On Peer-Reviewed Scholarship and Self-Criticism

I see a growing trend/problem in today’s scholarship. Authors are becoming less and less likely to submit their manuscripts to anyone who would disagree with the main thesis of their work. They are not submitting their materials to those who would be their staunchest critics. This is in keeping with the growing self-idolization of scholars, who quite often think that if they say it, then it is true. This is pride and egotism at work, not humility and desire for truth. Scholars are motivated by whether they can sell the book, or whether they can gain prestige as “the world’s foremost authority” on the subject. Of course, rarely can those two things both be accomplished in one book. They usually try for one or the other. But their motivation is incorrect. The true motivation of the scholar must be the glory of God, which is only to be gained by the pursuit of truth.

Truth must be tested by all those who oppose it. This is why God has given the tremendous gift of heresy to the church: to test the truth in the church so that the church will know why it does not believe X, and instead believes Y. I would even say that the Holy Spirit uses heresy more often than almost any other goad to get the church to realize what the Bible really says. I remember well Ligon Duncan’s rule of thumb in reading the early church fathers: when they are responding to heretics, they are generally on target. When they are not, watch out!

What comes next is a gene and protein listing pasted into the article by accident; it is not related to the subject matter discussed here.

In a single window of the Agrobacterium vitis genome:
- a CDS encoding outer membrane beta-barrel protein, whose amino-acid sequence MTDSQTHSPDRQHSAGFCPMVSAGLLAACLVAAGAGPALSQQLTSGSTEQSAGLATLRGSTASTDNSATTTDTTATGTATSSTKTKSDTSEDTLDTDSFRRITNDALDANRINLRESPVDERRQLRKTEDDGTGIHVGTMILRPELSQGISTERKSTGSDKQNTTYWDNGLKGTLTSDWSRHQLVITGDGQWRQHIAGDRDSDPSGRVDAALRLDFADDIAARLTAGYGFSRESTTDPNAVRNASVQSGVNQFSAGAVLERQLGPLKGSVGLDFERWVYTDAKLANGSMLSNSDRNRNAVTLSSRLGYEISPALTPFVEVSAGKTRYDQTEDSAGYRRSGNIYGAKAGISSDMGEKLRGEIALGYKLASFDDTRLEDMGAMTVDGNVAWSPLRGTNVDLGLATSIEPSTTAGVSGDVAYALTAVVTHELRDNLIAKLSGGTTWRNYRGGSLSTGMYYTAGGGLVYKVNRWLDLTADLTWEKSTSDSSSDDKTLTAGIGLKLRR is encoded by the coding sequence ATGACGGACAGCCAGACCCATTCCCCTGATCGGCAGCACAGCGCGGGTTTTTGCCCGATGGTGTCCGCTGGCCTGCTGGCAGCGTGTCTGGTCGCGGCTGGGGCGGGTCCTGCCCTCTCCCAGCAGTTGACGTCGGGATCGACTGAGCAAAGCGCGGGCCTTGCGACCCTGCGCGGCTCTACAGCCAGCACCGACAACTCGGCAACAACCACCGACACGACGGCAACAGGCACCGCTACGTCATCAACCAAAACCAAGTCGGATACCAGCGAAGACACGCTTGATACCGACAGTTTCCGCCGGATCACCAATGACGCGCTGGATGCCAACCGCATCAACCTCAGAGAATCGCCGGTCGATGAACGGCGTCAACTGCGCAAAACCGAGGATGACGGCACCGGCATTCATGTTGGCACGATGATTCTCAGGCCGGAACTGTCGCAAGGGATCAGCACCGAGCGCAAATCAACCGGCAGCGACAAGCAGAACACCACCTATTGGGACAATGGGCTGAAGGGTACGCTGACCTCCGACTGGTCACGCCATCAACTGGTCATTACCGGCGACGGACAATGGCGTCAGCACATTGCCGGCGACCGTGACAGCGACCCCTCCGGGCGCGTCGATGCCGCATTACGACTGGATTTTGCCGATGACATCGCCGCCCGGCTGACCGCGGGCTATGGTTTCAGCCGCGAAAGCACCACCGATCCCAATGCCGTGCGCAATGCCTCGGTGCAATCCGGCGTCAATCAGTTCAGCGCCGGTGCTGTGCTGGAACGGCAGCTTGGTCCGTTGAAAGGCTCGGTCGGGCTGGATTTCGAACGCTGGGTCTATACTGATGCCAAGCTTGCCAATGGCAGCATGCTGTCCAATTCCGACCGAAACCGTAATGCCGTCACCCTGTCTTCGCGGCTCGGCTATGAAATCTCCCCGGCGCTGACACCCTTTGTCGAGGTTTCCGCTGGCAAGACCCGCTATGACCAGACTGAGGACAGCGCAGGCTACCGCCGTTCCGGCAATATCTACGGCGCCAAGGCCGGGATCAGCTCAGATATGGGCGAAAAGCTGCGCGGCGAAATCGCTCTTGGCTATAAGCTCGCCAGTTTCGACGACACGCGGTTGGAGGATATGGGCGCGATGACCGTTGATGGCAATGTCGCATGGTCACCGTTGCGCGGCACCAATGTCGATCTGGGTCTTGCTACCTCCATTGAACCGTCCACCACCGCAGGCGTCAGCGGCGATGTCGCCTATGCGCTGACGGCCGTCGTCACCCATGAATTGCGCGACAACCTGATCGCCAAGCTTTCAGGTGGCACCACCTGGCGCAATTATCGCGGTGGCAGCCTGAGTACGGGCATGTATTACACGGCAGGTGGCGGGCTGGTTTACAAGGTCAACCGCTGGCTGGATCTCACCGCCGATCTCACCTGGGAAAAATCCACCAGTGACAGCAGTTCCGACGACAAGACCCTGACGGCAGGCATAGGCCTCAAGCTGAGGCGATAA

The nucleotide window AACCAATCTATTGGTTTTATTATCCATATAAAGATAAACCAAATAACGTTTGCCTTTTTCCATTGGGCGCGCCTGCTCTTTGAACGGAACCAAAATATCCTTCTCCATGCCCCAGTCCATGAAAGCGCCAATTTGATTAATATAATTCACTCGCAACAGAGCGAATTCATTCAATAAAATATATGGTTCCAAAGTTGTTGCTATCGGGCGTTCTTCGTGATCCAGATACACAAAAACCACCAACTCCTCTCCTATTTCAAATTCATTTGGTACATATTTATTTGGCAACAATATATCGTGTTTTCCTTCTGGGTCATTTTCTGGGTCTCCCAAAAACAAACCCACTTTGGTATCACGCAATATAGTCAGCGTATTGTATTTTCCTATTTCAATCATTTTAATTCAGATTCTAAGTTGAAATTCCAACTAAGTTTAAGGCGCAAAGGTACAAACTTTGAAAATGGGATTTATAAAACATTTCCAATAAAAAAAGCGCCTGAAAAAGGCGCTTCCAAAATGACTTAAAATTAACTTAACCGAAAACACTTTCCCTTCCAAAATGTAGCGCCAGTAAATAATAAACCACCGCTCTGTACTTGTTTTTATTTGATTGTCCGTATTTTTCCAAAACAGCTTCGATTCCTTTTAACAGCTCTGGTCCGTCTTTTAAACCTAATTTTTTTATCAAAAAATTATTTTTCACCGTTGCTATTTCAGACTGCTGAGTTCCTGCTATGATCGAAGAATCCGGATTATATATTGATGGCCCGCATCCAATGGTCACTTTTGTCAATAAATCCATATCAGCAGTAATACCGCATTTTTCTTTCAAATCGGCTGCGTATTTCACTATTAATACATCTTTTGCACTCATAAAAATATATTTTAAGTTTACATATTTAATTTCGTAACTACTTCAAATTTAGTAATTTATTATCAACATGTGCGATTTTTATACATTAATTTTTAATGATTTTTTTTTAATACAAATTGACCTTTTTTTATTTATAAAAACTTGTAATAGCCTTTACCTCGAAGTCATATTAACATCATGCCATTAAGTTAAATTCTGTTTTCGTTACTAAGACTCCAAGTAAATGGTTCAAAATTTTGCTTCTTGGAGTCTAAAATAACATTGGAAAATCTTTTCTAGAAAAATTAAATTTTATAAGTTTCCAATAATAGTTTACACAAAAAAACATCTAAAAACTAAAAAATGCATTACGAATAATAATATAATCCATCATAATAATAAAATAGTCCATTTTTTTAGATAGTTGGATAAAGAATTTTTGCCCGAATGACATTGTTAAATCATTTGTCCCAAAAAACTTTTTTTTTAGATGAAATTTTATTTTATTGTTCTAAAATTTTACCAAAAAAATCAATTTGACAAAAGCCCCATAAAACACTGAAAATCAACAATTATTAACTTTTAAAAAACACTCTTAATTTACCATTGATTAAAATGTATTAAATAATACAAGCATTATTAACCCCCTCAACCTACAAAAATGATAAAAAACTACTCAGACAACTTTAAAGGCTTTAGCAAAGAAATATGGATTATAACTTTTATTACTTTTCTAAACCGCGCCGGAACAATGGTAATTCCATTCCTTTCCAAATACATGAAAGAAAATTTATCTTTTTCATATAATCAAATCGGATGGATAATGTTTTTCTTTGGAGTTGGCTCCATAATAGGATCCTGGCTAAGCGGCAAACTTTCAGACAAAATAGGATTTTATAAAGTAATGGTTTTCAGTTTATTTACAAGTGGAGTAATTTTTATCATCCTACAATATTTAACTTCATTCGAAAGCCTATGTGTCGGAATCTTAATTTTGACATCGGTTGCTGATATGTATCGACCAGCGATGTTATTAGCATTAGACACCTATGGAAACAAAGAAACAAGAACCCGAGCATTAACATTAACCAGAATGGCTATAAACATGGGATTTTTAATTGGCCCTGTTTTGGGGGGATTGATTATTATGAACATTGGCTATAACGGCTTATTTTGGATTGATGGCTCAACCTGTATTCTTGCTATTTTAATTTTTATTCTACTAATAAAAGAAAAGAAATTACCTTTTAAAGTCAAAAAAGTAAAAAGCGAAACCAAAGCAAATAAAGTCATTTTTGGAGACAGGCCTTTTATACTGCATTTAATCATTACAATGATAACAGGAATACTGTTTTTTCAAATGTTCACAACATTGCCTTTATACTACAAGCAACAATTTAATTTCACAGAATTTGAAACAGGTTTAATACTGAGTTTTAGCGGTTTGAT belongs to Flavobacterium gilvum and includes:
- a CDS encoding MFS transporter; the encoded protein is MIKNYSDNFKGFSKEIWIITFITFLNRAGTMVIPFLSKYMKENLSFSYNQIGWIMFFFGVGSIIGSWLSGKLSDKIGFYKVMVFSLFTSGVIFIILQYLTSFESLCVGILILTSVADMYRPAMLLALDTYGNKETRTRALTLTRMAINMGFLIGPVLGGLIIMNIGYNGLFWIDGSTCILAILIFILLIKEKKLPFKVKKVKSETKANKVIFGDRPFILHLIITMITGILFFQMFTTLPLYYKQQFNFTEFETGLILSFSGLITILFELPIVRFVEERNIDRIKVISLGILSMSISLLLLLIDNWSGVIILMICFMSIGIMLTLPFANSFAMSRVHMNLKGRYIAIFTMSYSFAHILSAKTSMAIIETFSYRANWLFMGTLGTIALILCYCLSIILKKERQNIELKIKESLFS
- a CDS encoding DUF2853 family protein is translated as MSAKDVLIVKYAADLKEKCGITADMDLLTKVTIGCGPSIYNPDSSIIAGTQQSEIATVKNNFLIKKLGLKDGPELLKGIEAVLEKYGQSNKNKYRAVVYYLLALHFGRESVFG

If we are really after the truth, and not just our own prestige, then surely we should submit our materials to the very best and brightest critics of our position on the matter in question. It is a humble thing to do, and it is a wise thing to do. Two examples of this, one positive and one negative, will help illustrate: when Peter Enns published his book Inspiration and Incarnation, he did not submit the manuscript to those of the faculty of WTS who would have opposed his main theses. As a result, the book suffered from lack of probation, if you will. The book has a certain anemia about it that bears the mark of musings, but not of tested scholarship. On the other hand, when John Piper wrote his book critiquing N.T. Wright (The Future of Justification), he sent the whole manuscript to none other than N.T. Wright himself, surely the very best critic who opposed Piper’s position that Piper could find! This shows not only humility on Piper’s part (notice that in N.T. Wright’s response to Piper, entitled simply Justification, he did not extend the courtesy back to Piper, which says a lot about Wright’s ego, in my opinion), but also a desire to get at the truth, and to have it tested against the most rigorous standards possible.

Of course, there is an additional side benefit to doing this sort of thing. If and when the scholar is published, he will already know the vast majority of ways that his book could be criticized, and will therefore not be very surprised by any of the book reviews (except perhaps the positive ones!). Some scholars have been known to sink into a deep depression because their work was not well received, and because they were shocked at the reception it got. This is their own fault for peddling a book to stroke their own ego, and to feed their own idol: the fear of man.